Lousy accents


A bit off the books trail, this, but I’ve got a bee under my bonnet at the moment about actors’ accents. A few years ago I was involved in some amateur dramatics productions. I was no great shakes as an actor, but it was a lot of fun, particularly when I got to try out a new accent (they included New York, Lancashire and London Cockney; the last was a success, I think, the first two less so). Bear in mind, though, I was strictly an amateur.

Having grown up in South Africa, I have a finely tuned ear for a Saffrican accent. Whether it’s because of this or whether there’s something inherent in the South African accent that’s difficult to reproduce, I don’t know. But there have been some truly atrocious stabs at it in film and on television, by people who should know better. I dare say you’ve come across similarly awful renditions of accents you’re familiar with.

Here’s my countdown of the worst three attempts at accents ever committed to screen.

3. Patsy Kensit in Lethal Weapon 2. She takes normal human speech, drenches it in vague Australianisms and comes up with nothing that’s ever been heard before or since. And it’s inconsistent, as any really bad accent must be.

2. Tony Curtis in Some Like It Hot. Great, classic film, shame about the woefully misguided ‘upper-class Briddish’ Curtis regales, indeed flails, us with. Even worse than Dick van Dyke’s Cockney in Mary Poppins, considered by many to be the benchmark of bad film accents.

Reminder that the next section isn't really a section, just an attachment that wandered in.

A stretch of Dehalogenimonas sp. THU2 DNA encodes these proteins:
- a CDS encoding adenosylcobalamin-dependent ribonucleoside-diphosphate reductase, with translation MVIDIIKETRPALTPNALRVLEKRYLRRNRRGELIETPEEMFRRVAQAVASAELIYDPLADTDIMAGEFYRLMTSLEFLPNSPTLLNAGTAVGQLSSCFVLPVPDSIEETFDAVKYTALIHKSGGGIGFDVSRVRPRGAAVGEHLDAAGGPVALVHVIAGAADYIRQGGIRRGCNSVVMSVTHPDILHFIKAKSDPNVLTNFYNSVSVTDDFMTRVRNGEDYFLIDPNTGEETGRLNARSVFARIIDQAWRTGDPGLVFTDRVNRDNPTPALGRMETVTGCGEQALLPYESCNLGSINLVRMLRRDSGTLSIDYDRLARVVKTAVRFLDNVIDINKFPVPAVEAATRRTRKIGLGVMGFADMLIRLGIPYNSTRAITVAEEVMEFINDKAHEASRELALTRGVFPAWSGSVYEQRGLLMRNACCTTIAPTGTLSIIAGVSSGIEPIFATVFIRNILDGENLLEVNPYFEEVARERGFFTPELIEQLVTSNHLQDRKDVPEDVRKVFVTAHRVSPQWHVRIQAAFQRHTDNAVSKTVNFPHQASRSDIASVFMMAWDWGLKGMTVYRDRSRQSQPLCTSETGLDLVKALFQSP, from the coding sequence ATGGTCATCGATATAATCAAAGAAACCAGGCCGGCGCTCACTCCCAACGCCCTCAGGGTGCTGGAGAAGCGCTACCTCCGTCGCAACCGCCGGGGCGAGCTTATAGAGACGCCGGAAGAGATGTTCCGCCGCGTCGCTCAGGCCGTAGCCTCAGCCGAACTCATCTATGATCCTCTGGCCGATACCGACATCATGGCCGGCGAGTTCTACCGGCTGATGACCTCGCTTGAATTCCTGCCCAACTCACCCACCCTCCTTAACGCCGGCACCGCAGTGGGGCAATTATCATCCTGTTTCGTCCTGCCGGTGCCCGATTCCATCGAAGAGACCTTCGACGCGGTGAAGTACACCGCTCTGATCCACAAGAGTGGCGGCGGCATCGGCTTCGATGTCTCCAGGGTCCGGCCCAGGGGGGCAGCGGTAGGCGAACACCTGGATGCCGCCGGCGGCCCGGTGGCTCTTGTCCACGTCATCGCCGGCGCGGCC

1. And the number one spot goes to…. drumroll… none other than Daniel Craig, James Bond 007 himself. Not in the Bond films, but in Steven Spielberg’s Munich. Mr Craig tries to pass himself off as a Jewish South African and produces something barely recognisable as human speech, let alone remotely intelligible.

Go on, then, tell me yours.

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7 Comments

  1. James Coburn’s Australian in The Great Escape. Dick Van Dyke with a smattering of Daffy Duck.

    Reply
  2. Don’t remember that, but it certainly sounds worth revisiting.

    Reply
  3. You do realize Curtis was doing a Cary Grant impression, no?

    Reply
  4. Was he really? No, I didn’t know. Will have to watch it again (for about the tenth time).

    But I remember an interview with Curtis on the BBC a couple of years ago when he was discussing the film. He reproduced the accent precisely, and genuinely seemed to think he was delivering an upper-class English voice of Method standards. The audience laughed their heads off, at him rather than with him, and the more they laughed the more he failed to grasp what was going on.

    I should add that I greatly admire him as both a comedic and a serious actor. His finest moments were Some Like It Hot and The Boston Strangler.

    Reply
  5. I’d add to those triumphs Sweet Smell of Success, which fillets what in 1957 was the publicity industry and the scaremongering press and is now approximately the whole world.

    Reply
  6. It wasn’t a stab at a British, Aussie or South African accent, but bar none, the worst foreign pronunciation ever in a movie goes to Scarlett Johansson as the Black Widow in The Avengers. She sounds like a Russian raised in the San Fernando Valley. At one point I laughed out loud (embarrassing my son) when she said БОЖЕ МОЙ! It literally took me a couple of seconds to realize what she was supposed to be saying. . . Ugh!

    Reply
  7. William, good catch. I’m no expert on Russian accents, good or bad, but I know a bit of the written language and I think I know what Ms Johansson was supposed to be saying there.

    Incidentally, did you know that here in the UK that film was released as Avengers Assemble, since we already had our own homegrown 60s TV series called The Avengers?

    Reply

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